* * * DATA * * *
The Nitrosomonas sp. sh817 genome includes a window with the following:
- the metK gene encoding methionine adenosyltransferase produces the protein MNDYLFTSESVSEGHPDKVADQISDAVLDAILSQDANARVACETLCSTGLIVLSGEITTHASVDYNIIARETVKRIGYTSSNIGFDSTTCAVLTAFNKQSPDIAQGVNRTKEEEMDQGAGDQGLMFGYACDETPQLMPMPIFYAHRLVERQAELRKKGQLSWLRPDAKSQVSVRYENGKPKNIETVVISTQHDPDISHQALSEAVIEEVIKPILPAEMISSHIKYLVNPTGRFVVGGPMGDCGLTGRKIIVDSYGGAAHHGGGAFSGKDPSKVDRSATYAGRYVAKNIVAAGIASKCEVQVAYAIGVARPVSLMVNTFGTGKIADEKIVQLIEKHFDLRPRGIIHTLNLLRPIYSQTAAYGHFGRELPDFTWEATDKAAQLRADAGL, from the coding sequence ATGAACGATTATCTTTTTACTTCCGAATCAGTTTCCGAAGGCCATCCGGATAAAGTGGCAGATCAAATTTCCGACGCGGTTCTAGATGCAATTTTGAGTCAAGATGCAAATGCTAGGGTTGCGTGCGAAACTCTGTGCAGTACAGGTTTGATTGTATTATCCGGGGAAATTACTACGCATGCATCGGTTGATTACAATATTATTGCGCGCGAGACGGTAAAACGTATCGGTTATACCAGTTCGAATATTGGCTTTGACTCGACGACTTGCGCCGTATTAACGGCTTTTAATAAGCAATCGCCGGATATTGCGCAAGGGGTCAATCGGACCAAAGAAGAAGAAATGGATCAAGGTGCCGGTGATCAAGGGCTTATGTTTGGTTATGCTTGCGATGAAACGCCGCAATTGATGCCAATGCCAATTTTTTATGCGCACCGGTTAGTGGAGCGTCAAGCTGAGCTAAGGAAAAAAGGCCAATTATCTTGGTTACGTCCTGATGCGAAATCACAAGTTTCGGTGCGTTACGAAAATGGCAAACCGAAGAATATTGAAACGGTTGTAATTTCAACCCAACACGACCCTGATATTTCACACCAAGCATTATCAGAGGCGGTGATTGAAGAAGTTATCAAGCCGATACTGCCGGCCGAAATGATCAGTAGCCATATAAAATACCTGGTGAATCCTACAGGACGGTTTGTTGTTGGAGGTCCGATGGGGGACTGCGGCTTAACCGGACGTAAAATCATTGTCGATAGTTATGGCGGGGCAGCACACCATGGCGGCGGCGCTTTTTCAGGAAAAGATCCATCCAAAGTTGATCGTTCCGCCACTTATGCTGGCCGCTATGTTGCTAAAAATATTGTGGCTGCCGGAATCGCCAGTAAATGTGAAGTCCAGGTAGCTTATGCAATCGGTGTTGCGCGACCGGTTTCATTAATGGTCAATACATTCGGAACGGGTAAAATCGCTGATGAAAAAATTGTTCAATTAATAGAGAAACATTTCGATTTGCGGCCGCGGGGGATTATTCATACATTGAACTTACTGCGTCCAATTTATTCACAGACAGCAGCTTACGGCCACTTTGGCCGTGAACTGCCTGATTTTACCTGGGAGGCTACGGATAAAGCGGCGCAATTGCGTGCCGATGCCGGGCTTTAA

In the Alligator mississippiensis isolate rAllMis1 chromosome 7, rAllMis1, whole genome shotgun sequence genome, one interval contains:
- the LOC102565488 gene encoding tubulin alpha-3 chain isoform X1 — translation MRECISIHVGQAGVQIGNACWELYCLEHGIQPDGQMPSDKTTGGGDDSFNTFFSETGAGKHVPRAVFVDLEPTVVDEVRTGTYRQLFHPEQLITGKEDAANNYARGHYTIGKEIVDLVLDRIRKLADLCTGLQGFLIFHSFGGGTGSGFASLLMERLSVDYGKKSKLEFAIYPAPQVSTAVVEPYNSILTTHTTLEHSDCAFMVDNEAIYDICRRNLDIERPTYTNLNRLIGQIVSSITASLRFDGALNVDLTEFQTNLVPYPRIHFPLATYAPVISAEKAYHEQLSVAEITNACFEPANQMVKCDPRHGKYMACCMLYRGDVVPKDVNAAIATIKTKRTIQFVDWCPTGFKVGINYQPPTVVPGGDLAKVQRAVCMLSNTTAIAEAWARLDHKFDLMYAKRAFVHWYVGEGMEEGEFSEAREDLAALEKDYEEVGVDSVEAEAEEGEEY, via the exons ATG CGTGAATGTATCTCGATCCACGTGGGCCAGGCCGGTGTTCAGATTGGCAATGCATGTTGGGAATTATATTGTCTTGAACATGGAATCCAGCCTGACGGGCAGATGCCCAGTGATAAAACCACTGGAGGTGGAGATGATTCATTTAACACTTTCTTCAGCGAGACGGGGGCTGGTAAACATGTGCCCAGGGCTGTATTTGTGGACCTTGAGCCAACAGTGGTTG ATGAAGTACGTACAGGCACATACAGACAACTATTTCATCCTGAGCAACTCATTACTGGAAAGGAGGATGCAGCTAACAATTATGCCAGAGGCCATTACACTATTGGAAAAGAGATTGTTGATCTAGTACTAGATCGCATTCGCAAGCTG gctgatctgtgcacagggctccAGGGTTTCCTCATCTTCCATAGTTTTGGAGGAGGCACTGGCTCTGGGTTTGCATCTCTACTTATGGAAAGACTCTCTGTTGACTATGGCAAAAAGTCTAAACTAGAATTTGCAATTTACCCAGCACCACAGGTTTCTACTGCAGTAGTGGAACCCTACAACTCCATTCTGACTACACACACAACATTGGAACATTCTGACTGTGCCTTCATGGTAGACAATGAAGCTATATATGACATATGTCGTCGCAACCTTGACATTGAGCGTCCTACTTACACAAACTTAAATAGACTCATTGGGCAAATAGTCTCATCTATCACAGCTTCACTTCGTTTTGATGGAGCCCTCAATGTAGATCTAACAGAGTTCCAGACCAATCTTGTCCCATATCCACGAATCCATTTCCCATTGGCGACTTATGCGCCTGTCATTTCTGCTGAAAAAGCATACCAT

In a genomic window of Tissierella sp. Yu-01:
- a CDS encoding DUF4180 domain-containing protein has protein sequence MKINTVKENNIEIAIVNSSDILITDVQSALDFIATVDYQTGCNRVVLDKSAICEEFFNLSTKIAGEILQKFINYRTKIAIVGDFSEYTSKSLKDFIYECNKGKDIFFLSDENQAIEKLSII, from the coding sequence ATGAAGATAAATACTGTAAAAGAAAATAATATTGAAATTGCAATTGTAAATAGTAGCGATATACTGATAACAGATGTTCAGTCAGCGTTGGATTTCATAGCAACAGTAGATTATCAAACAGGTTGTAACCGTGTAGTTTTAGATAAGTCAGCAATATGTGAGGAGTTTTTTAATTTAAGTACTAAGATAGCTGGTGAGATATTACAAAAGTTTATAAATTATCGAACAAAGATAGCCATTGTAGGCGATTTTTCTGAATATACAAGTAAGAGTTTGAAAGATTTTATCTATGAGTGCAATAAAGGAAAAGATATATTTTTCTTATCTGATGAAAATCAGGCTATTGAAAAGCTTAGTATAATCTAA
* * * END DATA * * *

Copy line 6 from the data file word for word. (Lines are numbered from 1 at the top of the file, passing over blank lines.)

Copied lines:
- a CDS encoding DUF4180 domain-containing protein has protein sequence MKINTVKENNIEIAIVNSSDILITDVQSALDFIATVDYQTGCNRVVLDKSAICEEFFNLSTKIAGEILQKFINYRTKIAIVGDFSEYTSKSLKDFIYECNKGKDIFFLSDENQAIEKLSII, from the coding sequence ATGAAGATAAATACTGTAAAAGAAAATAATATTGAAATTGCAATTGTAAATAGTAGCGATATACTGATAACAGATGTTCAGTCAGCGTTGGATTTCATAGCAACAGTAGATTATCAAACAGGTTGTAACCGTGTAGTTTTAGATAAGTCAGCAATATGTGAGGAGTTTTTTAATTTAAGTACTAAGATAGCTGGTGAGATATTACAAAAGTTTATAAATTATCGAACAAAGATAGCCATTGTAGGCGATTTTTCTGAATATACAAGTAAGAGTTTGAAAGATTTTATCTATGAGTGCAATAAAGGAAAAGATATATTTTTCTTATCTGATGAAAATCAGGCTATTGAAAAGCTTAGTATAATCTAA